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Live At McCabe's Guitar Shop: Freedy Johnston


Download links and information about Live At McCabe's Guitar Shop: Freedy Johnston by Freedy Johnston. This album was released in 2006 and it belongs to Rock, Country, Pop, Alternative, Songwriter/Lyricist, Contemporary Folk genres. It contains 14 tracks with total duration of 56:14 minutes.

Artist: Freedy Johnston
Release date: 2006
Genre: Rock, Country, Pop, Alternative, Songwriter/Lyricist, Contemporary Folk
Tracks: 14
Duration: 56:14
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No. Title Length
1. Introduction 0:52
2. The Farthest Lights (Live) 4:14
3. Radio for Heartache (Live) 3:26
4. Underwater Life (Live) 5:17
5. Moving On a Holiday (Live) 3:13
6. Pretend It's Summer (Live) 5:31
7. Evie's Tears (Live) 3:29
8. Gone Like the Water (Live) 3:16
9. You Get Me Lost (Live) 4:56
10. Two Lovers Stop (Live) 2:54
11. Wichita Lineman (Live) 4:44
12. Western Sky (Live) 4:32
13. This Perfect World (Live) 5:27
14. Bad Reputation (Live) 4:23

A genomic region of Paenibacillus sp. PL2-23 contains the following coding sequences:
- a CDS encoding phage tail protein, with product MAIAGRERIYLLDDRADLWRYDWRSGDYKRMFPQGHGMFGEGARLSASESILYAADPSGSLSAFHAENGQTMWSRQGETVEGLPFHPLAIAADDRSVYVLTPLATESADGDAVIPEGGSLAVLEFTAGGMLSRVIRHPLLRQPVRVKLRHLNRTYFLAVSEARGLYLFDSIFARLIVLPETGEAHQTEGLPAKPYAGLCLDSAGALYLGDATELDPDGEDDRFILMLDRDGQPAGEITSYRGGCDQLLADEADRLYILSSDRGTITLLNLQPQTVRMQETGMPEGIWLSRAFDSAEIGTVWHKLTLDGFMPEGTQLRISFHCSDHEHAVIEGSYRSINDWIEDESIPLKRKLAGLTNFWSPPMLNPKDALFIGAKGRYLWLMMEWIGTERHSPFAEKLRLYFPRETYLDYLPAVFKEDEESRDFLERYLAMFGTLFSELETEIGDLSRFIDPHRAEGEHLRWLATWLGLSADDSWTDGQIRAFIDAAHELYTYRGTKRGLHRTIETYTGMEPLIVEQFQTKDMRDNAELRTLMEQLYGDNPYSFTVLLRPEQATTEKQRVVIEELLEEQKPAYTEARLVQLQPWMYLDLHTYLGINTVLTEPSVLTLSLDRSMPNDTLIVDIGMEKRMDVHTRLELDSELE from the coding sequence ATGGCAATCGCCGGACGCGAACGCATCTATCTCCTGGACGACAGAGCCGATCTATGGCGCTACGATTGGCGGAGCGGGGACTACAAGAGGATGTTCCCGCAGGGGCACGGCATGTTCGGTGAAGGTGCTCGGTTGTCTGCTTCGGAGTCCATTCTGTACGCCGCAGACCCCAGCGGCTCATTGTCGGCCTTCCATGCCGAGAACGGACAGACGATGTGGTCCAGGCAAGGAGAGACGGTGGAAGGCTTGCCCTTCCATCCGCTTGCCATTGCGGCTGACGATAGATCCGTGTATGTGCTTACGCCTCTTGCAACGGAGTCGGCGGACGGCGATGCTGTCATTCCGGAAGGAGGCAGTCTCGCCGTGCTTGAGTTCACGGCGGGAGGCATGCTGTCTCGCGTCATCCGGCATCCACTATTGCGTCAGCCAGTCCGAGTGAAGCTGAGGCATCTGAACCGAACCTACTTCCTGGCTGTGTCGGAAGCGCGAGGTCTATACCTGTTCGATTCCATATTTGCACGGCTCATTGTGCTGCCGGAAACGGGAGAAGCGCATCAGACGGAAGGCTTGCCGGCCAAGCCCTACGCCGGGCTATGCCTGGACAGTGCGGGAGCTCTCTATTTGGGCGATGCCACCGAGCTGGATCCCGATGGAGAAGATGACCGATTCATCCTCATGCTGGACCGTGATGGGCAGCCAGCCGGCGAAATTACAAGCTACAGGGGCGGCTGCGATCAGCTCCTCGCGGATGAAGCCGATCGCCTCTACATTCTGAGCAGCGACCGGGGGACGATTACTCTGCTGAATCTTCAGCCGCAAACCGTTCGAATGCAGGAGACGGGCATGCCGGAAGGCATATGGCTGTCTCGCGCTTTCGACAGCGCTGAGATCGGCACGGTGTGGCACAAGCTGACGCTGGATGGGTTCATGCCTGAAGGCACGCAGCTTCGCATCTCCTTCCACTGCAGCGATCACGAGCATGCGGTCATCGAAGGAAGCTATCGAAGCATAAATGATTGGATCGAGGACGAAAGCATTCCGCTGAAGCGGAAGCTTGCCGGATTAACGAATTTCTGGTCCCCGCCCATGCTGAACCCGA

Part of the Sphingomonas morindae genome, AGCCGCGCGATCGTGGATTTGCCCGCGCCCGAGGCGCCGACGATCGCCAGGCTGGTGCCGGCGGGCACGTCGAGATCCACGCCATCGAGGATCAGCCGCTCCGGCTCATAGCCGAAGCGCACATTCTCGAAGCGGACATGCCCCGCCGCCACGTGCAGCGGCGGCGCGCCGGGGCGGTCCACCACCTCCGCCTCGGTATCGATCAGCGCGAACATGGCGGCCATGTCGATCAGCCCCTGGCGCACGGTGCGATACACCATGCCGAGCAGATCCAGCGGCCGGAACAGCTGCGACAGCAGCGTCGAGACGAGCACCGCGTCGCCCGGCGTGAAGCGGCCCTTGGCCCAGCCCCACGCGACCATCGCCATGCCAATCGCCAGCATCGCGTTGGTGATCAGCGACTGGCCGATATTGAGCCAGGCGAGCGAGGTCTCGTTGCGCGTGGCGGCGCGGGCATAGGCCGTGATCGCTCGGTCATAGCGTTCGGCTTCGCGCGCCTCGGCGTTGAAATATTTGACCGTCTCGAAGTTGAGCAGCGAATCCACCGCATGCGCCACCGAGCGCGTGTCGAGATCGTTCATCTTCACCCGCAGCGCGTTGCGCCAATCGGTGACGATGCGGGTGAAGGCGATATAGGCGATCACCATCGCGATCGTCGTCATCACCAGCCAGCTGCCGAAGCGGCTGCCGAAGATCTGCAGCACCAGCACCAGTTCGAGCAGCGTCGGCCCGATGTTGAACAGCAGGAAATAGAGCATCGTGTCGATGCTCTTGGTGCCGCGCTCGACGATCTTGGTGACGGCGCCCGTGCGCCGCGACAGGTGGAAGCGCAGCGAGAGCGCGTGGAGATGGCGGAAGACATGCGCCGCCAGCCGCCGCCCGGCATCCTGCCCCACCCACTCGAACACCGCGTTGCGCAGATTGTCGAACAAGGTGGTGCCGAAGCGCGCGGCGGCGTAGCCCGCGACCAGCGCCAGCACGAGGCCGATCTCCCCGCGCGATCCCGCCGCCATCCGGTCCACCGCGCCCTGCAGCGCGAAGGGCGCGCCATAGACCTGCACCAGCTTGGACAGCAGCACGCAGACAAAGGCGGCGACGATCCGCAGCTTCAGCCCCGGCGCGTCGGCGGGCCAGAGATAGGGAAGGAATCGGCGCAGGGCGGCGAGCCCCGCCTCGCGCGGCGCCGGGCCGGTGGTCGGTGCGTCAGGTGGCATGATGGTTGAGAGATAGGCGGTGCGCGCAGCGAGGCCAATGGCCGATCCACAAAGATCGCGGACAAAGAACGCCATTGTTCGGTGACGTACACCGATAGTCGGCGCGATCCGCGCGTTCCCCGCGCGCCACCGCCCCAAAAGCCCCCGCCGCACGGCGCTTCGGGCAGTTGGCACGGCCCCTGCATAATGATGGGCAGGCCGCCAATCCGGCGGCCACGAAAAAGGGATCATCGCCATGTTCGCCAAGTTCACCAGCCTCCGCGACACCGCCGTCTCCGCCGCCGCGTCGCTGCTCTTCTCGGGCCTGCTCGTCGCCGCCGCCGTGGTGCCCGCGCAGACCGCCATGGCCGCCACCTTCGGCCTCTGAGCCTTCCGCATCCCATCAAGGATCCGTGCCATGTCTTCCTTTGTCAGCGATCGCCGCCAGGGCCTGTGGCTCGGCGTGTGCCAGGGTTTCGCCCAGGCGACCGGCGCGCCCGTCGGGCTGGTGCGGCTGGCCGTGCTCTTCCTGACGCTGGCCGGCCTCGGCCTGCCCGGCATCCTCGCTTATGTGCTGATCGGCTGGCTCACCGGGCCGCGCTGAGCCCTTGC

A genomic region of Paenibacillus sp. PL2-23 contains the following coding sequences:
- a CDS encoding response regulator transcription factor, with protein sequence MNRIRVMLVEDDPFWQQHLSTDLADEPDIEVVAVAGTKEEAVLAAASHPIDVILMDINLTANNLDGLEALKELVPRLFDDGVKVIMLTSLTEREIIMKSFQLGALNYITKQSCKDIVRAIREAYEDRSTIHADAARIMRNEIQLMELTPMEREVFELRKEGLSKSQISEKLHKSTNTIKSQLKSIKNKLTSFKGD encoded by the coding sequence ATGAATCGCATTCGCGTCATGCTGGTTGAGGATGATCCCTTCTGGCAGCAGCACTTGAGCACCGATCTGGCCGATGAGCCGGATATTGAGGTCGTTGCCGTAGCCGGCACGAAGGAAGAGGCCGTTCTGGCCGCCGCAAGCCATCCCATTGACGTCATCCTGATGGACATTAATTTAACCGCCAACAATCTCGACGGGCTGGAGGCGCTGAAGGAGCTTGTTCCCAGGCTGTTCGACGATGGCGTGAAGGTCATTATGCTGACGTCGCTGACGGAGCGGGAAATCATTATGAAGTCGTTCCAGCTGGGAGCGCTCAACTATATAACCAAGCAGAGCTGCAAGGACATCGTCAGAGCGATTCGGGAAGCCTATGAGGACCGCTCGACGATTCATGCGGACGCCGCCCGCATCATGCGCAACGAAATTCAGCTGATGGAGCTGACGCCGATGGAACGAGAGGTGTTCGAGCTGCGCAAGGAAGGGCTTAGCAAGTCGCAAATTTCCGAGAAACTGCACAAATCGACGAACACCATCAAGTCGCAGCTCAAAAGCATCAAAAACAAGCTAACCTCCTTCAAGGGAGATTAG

One of the first offerings in a series of live albums culled from the archives of McCabe's Guitar Shop, a celebrated music store and performance space in Santa Monica, CA, this disc preserves a 13-song set from singer/songwriter Freedy Johnston, who at the time was in Los Angeles recording his fine 1999 album, Blue Days Black Nights. The first half of the show is devoted to songs from the then-gestating album, and the often downbeat mood of these tunes is well served by the stripped-down presentation they're given here, with Johnston accompanied just by his own acoustic guitar. Guitarist Mark Spencer (then of the Blood Oranges) steps up to fill out the sound for the second half of the show, which is culled from his prior albums for Elektra, except for an inspired cover of Jimmy Webb's "Wichita Lineman." The understated humor and playful eccentricity of Johnston's earlier work gets a bit lost in this performance; the spare performances bring out the darker undercurrents of these songs, and the Blue Days Black Nights material was already noticeably more downbeat than most of his body of work. However, there's a warmth and intimacy in this music that's genuinely affecting, and the Johnston/Spencer combo quietly reaches impressive heights on "This Perfect World," "Western Sky," and "Wichita Lineman." This is a warts-and-all soundboard recording (during "Underwater Life," Johnston pauses to ask the audience if they can hear his guitar, since he can't), but given the source the sound quality is quite good, and this is a worthy document of a talented and underappreciated performer in his element on-stage.